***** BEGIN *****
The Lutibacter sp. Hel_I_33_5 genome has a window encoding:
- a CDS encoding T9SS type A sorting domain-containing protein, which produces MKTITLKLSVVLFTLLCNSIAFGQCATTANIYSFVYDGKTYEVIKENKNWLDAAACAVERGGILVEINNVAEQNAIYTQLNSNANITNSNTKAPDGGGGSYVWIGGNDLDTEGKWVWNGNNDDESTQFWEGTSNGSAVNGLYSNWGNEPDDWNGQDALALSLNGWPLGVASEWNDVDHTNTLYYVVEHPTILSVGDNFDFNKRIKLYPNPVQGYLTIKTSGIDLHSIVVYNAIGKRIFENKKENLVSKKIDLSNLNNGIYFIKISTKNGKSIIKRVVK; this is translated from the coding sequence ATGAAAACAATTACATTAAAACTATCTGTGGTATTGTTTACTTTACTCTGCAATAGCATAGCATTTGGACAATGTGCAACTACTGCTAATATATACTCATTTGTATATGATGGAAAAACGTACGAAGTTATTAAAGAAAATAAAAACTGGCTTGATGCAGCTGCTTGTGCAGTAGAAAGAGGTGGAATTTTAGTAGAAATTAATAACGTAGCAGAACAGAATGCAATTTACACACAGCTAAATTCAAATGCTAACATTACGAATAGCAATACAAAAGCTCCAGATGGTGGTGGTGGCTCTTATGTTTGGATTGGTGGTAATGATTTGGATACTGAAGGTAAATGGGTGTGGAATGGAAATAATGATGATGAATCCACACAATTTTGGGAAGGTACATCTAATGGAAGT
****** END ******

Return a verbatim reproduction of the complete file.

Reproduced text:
The Lutibacter sp. Hel_I_33_5 genome has a window encoding:
- a CDS encoding T9SS type A sorting domain-containing protein, which produces MKTITLKLSVVLFTLLCNSIAFGQCATTANIYSFVYDGKTYEVIKENKNWLDAAACAVERGGILVEINNVAEQNAIYTQLNSNANITNSNTKAPDGGGGSYVWIGGNDLDTEGKWVWNGNNDDESTQFWEGTSNGSAVNGLYSNWGNEPDDWNGQDALALSLNGWPLGVASEWNDVDHTNTLYYVVEHPTILSVGDNFDFNKRIKLYPNPVQGYLTIKTSGIDLHSIVVYNAIGKRIFENKKENLVSKKIDLSNLNNGIYFIKISTKNGKSIIKRVVK; this is translated from the coding sequence ATGAAAACAATTACATTAAAACTATCTGTGGTATTGTTTACTTTACTCTGCAATAGCATAGCATTTGGACAATGTGCAACTACTGCTAATATATACTCATTTGTATATGATGGAAAAACGTACGAAGTTATTAAAGAAAATAAAAACTGGCTTGATGCAGCTGCTTGTGCAGTAGAAAGAGGTGGAATTTTAGTAGAAATTAATAACGTAGCAGAACAGAATGCAATTTACACACAGCTAAATTCAAATGCTAACATTACGAATAGCAATACAAAAGCTCCAGATGGTGGTGGTGGCTCTTATGTTTGGATTGGTGGTAATGATTTGGATACTGAAGGTAAATGGGTGTGGAATGGAAATAATGATGATGAATCCACACAATTTTGGGAAGGTACATCTAATGGAAGT